As we ushered in 2008 earlier this month, it occurred to me that I am deeply grateful for the good fortune not to live in Iowa. While the rest of us were returning gifts from Aunt Mildred and slugging back eggnog, those poor, crazed caucus goers were all but overwhelmed by the first attack of our quadrennial episode of electoral dysfunction, a media-enhanced farce of democracy brought to us live by some 2,500 members of the fourth estate.
It really ought to give us pause that a state that probably has as many cows as people and that controls a whopping 1 percent of the nation’s delegates to the political conventions matters at all, never mind that their bizarre caucus process can make or break a candidate. And why is it that the Wyoming caucuses a few days later don’t count for diddly, but the New Hampshire primary is SO critical. Then to add insult to injury, by the time Kentuckians mosey along to the polls, it is already a done deal and our votes don’t count worth a lick.
One of the most disturbing casualties of this politico-media dog-and-pony show is that the more marginal candidates are cast aside much too early in the game. It is a true disservice to this country that we only get a cursory chance to listen to the likes of Bill Richardson, Dennis Kucinich, Ron Paul or Mike Gravel. Excluding Kucinich’s UFO remarks, they all sound like thoughtful men with the courage to break with the political status quo.
ABC’s decision to exclude Kucinich from the New Hampshire debates and the Texas Democratic Party’s refusal to put him on their ballot speaks volumes to the utter lack of integrity in what passes for democracy in this country. The Longhorn state’s excuse? Kucinich wouldn’t sign a loyalty oath swearing to support whoever won the primary. In the state of Texas, that sounds like a mighty astute political judgment to me.
The only way to put a stop to this nonsense of cattle farmers and maple-syrup makers presuming to speak for us all is to have a national primary. But it will take much more than that to truly cure our national case of ED.
We need to take steps to ensure that all who have the right to vote are allowed to do so and to make sure that every one of those votes is counted fairly. There is every reason to believe that the 2000 and 2004 elections were stolen. Yet little has been done to properly safeguard electronic voting machines from being hacked or tampered with or to ensure a verifiable voting record. In Franklin County, Ohio, where an election official was recently found guilty of profiting from voting machine contracts, the tough sentence came down — community service and a small fine. This should make us wonder just how seriously we take the validity of our elections.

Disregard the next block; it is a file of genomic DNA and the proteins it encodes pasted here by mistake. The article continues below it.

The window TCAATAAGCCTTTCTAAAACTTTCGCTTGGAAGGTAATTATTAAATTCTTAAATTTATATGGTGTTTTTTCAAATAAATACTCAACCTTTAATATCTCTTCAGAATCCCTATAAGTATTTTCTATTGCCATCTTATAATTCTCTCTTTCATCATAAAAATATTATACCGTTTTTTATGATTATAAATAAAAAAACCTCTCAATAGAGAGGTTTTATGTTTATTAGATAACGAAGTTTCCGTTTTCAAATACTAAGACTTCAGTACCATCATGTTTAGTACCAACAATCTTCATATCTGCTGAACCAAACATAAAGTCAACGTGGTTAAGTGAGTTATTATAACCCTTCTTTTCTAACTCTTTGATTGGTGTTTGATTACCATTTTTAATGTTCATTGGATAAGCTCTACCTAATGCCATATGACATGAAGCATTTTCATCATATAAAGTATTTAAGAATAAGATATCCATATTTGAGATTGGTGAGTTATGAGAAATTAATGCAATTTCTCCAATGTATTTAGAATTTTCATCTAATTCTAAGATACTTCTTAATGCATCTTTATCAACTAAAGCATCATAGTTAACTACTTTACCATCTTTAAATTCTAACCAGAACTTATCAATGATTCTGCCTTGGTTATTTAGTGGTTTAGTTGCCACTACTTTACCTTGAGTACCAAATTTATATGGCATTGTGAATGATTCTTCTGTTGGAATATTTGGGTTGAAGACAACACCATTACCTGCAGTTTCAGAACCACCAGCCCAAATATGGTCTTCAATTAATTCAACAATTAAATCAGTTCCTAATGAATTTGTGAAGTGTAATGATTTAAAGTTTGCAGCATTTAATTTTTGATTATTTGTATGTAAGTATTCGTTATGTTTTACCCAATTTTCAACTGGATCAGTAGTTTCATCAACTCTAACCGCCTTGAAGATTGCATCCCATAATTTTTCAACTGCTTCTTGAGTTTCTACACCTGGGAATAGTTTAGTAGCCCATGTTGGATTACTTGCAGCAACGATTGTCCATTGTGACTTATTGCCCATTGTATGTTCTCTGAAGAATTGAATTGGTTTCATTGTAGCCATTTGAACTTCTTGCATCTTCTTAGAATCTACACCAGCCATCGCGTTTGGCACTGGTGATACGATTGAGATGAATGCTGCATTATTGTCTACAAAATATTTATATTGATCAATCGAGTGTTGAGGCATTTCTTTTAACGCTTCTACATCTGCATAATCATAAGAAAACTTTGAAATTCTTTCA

Until we gain the political will to demand that our votes count and that all candidates are given a fair chance, our electoral process will continue to be a sham rather than the exercise of democracy by we the people, which it was meant to be.
Meanwhile, closer to home … The year got off to a good start for women in Kentucky with Gov. Steve Beshear’s appointment of the eloquent and capable Eleanor Jordan to head the Commission on Women. Leave it to former Jefferson County Republican Party Chairman Bill Stone, however, to characterize Jordan as a “perfect fit” for heading a body that he feels is “government silliness.”
Memo to Mr. Stone: There is nothing silly about women in Kentucky being ranked 33rd in the nation for median income, 49th in education, 36th in poverty and dead last in health. Here’s hoping Jordan’s appointment is a sign that the Beshear administration will address these issues with the seriousness they deserve.
Lucinda Marshall is a feminist artist, writer and activist. She is the Founder of the Feminist Peace Network, www.feministpeacenetwork.org. Contact her at email@example.com